Though large numbers of migrants are returning – both by choice and by force — public policies for coping with this influx are limited, and only one in twenty migrants who are returning involuntarily from the US may receive some form of reintegration services. Existing programs for return and reintegration tend to be small, disparate, and relatively recent, as the table below shows.
“The entire topic of return migration is a challenge,” a Central American government official mentioned in an interview with the Inter-American Dialogue, noting that, despite their best efforts, attention to return migrants is simply “insufficient.” Many programs noted that a lack of resources has been a major challenge. Both government and NGO initiatives have struggled to find adequate funding, and many operate on a very limited scale. Other challenges include coordination among various government agencies, including migration, labor, health, and child services. Finally, it can be a challenge to reach returning migrants to offer support or assistance once they pass through migration checkpoints and disperse to their home communities.
In light of this, migrants must try to rebuild their lives in their home country with limited resources and limited assistance. The specific challenges they face are as diverse as they themselves are. Migrants returned from the border, for example, often return to the same difficult situations that caused them to migrate in the first place. However, they may also face financial issues and debt related to the costs of the unsuccessful migration attempt. Migrants who have been in the US longer may face a different set of challenges related to labor force or educational reintegration. In addition, return migrants may face stigma or discrimination related to the stereotype that deportation is linked to criminal behavior. However, according to a Salvadoran government official, “It’s important to recognize that a huge number of these people have no criminal background of any kind.”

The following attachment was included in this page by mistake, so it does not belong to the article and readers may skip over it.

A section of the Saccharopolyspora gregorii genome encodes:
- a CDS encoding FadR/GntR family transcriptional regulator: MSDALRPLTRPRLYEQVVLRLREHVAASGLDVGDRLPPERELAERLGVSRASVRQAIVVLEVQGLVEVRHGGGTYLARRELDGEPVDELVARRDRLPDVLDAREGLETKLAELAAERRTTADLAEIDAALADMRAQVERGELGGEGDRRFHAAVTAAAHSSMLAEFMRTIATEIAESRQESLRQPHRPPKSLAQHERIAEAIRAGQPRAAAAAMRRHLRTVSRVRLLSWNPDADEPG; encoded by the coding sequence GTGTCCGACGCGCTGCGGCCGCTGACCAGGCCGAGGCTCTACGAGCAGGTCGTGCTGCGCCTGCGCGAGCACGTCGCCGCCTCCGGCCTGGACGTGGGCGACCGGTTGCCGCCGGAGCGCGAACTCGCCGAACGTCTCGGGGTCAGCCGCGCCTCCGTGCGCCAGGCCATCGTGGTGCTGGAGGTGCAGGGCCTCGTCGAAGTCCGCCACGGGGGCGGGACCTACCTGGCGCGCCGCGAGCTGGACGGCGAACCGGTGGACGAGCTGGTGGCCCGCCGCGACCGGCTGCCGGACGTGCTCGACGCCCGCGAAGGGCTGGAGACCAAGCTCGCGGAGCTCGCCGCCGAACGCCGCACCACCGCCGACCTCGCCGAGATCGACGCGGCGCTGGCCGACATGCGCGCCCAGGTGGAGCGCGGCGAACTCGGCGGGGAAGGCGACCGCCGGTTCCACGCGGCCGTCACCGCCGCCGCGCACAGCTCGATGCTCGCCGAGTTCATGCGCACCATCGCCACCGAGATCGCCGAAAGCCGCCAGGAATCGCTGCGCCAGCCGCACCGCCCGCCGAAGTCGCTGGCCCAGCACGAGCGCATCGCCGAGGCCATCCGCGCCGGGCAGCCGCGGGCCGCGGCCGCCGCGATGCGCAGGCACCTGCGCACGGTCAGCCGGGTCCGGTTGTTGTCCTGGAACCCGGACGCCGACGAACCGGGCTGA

This is part of a series of posts on Central America by the Migration, Remittances and Development Program at the Inter-American Dialogue. An upcoming book by Manuel Orozco and Julia Yansura, Centroamérica en la Mira: La migración en su relación con el desarrollo y oportunidades para el cambio (Editorial Teseo, 2015) offers more in-depth analysis of these issues.
 Probably only half of those who attempt to enter the United States.
 This is a rough estimate based on 108,000 Central Americans who were deported from the United States in FY 2013 and roughly 150,000 who were deported from Mexico in 2014. These figures may contain some overlap if a migrant was deported multiple times.
 A 2009 survey found that 2% of migrants intend to return home that same year, and a 2015 survey found that 5% intend to return home this year.
 Data suggests that 85-90% of DHS removals occur at the border, compared to 10% from the interior of the United States. For more information, see Rosenblum and McCabe, “Deportation and Discretion: Reviewing the Record and Options for Change,” MPI, 2014.